Study Suggests Lack of Consensus on Role of Stereotactic Radiosurgery

LISA SCHULMEISTER, RN, MN, APRN-BC, FAAN
Tuesday, February 14, 2017
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Researchers at UCLA conducted an emailed survey of radiation oncologists last year to identify how stereotactic radiosurgery (SRS) was being utilized to treat brain metastases. Published guidelines note optimal use when patients have no more than 3 brain lesions.

A total of 711 radiation oncologists who indicated they are currently practicing responded to the survey (response rate 12.5%), and the findings were published online ahead of print in the journal Cancer.

Specialists in central nervous system (CNS) tumors were more likely to treat higher numbers of patients with brain metastases with SRS. There was a significant difference in the optimal cutoff number used when deciding how many lesions to treat with SRS versus whole-brain radiotherapy.

Cutoff points were significantly higher for CNS specialists who treated 10 or more patients per month (high-volume) compared with either low-volume CNS specialists (5-9 patients/month) or high-volume, non-CNS specialists (8.1 vs 5.6 and 5.1 respectively). About half of respondents (56%) identified patients with 4-6 brain metastases as being the most challenging patients to treat.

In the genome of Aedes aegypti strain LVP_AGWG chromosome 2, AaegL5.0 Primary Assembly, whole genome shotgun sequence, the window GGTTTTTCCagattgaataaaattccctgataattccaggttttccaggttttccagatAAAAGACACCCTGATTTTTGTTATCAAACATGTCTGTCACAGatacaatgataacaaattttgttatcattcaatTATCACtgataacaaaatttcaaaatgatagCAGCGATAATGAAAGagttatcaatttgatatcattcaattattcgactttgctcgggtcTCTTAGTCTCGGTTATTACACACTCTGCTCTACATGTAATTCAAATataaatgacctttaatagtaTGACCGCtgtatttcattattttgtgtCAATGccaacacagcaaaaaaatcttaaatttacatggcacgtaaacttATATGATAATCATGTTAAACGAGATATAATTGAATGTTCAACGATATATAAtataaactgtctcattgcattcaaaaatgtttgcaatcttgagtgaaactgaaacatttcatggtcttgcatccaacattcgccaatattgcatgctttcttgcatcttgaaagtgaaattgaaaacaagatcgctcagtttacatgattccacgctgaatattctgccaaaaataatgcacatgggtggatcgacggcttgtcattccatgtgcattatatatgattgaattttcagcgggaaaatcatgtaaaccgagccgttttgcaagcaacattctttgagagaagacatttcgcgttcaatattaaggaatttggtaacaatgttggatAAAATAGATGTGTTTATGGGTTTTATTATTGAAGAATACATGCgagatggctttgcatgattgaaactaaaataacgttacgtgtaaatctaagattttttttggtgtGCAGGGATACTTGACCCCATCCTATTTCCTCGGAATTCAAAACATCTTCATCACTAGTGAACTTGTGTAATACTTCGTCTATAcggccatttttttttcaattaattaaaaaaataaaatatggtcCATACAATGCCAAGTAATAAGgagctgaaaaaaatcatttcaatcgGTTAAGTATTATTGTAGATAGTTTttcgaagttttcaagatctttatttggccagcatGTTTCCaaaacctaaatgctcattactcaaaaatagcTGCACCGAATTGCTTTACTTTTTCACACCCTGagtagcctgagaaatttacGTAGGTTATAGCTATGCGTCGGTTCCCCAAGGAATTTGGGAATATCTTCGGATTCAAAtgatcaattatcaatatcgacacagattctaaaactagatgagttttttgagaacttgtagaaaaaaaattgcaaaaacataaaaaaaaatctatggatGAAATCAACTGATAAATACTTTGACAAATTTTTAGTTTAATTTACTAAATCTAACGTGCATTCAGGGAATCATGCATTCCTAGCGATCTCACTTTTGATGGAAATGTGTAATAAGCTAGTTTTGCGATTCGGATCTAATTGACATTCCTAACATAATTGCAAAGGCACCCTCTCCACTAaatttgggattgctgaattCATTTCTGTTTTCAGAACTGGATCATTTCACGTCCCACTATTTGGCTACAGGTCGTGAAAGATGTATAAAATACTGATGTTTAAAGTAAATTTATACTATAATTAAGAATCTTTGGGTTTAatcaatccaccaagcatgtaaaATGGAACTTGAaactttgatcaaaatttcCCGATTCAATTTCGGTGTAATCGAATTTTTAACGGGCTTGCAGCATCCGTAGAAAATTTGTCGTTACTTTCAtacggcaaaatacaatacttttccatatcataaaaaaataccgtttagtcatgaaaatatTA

The researchers concluded that consensus is lacking on the optimal treatment strategy for patients with more than 3 brain metastases, and recommend further research in this area. The study findings are available here.

Talk about this article with nurses and others in the oncology community in the General Discussions Oncology Nursing News discussion group.
Lisa Schulmeister, MN, RN, ACNS-BC, FAAN
 
Blog Info
Lisa Schulmeister, MN, RN, ACNS-BC, FAAN is an oncology nursing consultant and editor-in-chief of Oncology Nursing News.
Author Bio
Lisa Schulmeister, MN, RN, ACNS-BC, FAAN, is the Editor-in-Chief for OncLive Nursing. She is an oncology nursing consultant and adjunct assistant professor of nursing at Louisiana State Health Sciences Center in New Orleans, LA. She provides continuing nursing education to nurses across the Unites States, is active in several professional nursing organizations, and is intrigued by the many ways nurses use technology to communicate.
 
 
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